A person who has been struck by lightning may experience an immediate cardiac arrest. Some people who have been struck by lightning may present no outward signs of an injury. Others might lose consciousness for different periods of time and may seem confused and unable to remember what has happened. Lightning might even flash over the outside of someone, blow off their clothing and leave few clear signs of injury. Lightning has the potential to cause a number of injuries to include:
  • Eye injury
  • Lung damage
  • Heart damage
  • Superficial burns
  • Eardrum rupture
  • Broken bones and dislocations
  • Skull fractures and cervical spine injuries
  • Keraunoparalysis - a temporary paralysis

It is important to call 911 emergency services to transport a person if they experience any period of unconsciousness, paralysis, and shortness of breath, chest pain, noticeable burns, back or neck pain, or any indication of a possible broken bone. Lightning strike is mainly an injury to a person's nervous system, many times with brain and nerve injury. Serious burns rarely happen due to a lightning strike. People who do not experience a cardiac arrest at the time of the incident might experience lesser symptoms which can clear over a few days. These symptoms include dizziness, balance issues, muscle soreness, mild confusion, memory slowness, mental clouding, nausea, headache, upset stomach, as well as additional post-concussion types of symptoms.

People who have experienced a lightning strike may also experience longer term issues. The majority of those who have survived a lightning strike experience only some of the symptoms below:

  • Headaches
  • Distractibility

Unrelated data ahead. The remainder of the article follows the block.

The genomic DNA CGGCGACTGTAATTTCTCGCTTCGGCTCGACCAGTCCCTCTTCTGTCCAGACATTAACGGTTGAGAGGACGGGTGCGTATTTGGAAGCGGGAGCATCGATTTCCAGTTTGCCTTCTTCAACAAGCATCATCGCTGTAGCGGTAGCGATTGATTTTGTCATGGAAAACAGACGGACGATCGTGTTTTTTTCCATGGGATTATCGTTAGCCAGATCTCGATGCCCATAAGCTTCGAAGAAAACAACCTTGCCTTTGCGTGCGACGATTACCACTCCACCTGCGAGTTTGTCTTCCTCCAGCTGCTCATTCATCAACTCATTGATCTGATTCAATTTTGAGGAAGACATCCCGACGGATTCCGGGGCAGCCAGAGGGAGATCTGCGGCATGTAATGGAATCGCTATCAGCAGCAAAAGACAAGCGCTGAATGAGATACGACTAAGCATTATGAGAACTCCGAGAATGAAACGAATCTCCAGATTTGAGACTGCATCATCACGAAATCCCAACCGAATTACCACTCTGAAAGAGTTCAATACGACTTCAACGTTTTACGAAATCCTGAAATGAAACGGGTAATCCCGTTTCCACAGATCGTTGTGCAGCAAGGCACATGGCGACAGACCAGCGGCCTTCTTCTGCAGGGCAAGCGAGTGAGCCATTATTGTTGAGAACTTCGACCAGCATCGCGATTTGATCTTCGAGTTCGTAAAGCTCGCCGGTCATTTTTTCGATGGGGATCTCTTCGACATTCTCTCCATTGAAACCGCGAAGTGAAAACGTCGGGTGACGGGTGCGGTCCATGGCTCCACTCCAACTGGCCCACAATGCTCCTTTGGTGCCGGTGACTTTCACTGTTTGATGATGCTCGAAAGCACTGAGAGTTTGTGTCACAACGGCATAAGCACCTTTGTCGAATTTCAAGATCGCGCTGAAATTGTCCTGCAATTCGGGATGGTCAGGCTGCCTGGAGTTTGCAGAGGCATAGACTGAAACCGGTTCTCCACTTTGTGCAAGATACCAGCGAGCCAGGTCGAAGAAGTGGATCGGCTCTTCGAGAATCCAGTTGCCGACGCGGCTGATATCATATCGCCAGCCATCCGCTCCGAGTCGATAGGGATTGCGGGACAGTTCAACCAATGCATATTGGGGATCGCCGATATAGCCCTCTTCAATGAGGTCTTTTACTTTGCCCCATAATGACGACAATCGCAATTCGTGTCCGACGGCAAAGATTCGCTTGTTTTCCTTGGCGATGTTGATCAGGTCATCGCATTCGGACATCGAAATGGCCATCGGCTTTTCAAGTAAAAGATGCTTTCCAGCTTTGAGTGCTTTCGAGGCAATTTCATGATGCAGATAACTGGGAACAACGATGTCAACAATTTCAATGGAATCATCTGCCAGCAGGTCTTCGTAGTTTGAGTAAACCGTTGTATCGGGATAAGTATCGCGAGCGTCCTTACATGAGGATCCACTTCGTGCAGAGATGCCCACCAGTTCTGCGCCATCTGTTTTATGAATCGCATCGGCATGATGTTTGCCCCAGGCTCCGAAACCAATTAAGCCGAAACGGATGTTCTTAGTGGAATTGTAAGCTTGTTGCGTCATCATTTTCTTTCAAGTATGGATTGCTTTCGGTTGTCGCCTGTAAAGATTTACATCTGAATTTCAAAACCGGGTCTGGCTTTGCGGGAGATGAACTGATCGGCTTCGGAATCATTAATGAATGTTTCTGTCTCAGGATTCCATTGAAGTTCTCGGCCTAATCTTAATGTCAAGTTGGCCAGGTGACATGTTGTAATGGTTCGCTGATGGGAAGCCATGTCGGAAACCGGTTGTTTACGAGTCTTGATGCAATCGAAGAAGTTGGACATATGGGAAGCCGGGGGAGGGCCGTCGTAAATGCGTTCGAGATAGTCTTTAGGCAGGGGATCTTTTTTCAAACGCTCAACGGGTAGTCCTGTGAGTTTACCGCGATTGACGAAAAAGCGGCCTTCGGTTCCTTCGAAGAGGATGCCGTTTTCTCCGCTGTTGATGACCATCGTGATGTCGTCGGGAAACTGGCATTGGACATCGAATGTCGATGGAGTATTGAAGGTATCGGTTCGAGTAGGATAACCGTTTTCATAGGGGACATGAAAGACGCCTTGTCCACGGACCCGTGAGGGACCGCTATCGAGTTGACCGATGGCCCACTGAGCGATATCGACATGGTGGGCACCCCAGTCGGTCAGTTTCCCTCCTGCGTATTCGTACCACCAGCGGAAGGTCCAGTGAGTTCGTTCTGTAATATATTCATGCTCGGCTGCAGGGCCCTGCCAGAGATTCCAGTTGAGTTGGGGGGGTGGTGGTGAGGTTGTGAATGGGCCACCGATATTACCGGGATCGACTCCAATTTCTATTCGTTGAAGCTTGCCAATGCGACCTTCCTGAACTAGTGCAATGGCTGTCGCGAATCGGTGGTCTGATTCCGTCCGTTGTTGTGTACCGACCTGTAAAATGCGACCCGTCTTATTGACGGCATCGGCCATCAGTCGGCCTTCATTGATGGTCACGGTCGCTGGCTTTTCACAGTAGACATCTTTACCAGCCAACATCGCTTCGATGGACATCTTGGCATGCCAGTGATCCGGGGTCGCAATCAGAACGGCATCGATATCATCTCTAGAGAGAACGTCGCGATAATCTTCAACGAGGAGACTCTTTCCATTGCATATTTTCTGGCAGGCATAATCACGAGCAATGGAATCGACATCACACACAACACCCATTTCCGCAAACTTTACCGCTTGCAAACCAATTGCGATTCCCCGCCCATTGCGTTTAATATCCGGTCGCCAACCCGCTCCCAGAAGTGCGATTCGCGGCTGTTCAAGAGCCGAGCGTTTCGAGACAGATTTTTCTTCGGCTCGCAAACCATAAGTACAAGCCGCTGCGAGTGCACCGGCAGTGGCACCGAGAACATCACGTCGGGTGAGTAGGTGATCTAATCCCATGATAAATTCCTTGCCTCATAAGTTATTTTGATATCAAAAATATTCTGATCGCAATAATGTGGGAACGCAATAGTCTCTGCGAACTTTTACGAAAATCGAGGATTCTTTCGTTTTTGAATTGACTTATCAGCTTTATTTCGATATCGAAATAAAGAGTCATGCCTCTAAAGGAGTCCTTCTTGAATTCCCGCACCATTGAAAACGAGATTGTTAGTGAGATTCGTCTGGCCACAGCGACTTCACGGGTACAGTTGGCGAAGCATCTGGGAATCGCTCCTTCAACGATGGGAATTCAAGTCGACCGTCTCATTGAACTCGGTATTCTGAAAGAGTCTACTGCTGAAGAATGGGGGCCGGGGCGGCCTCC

• Ringing in the ears
  • Slower reaction time
  • Issues with multitasking
  • Difficulties with sleeping
  • Dizziness or balance issues
  • Chronic pain from nerve injury
  • Inattentiveness or forgetfulness
  • Irritability and personality change
  • Issues with coding new information/accessing old information

Chart showing delayed lightning strike symptoms
Chart showing delayed lightning strike symptoms
People who have experienced a lightning strike may also experience symptoms that are delayed. These symptoms may include depression, chronic pain, headaches, personality changes, self-isolation, and difficulties with carrying on a conversation. The person may feel irritable or embarrassed because they are unable to remember others, their job responsibilities, or key information.

Family members, friends, and co-workers who see the same person they knew before might not understand why the person they know who has experienced a lightning strike is so different. Friends might stop coming by or asking them to participate in activities, or survivors may self-isolate due to irritability or embarrassment. It is important for family members, friends, and others to continue to participate with people who have experienced a lightning strike.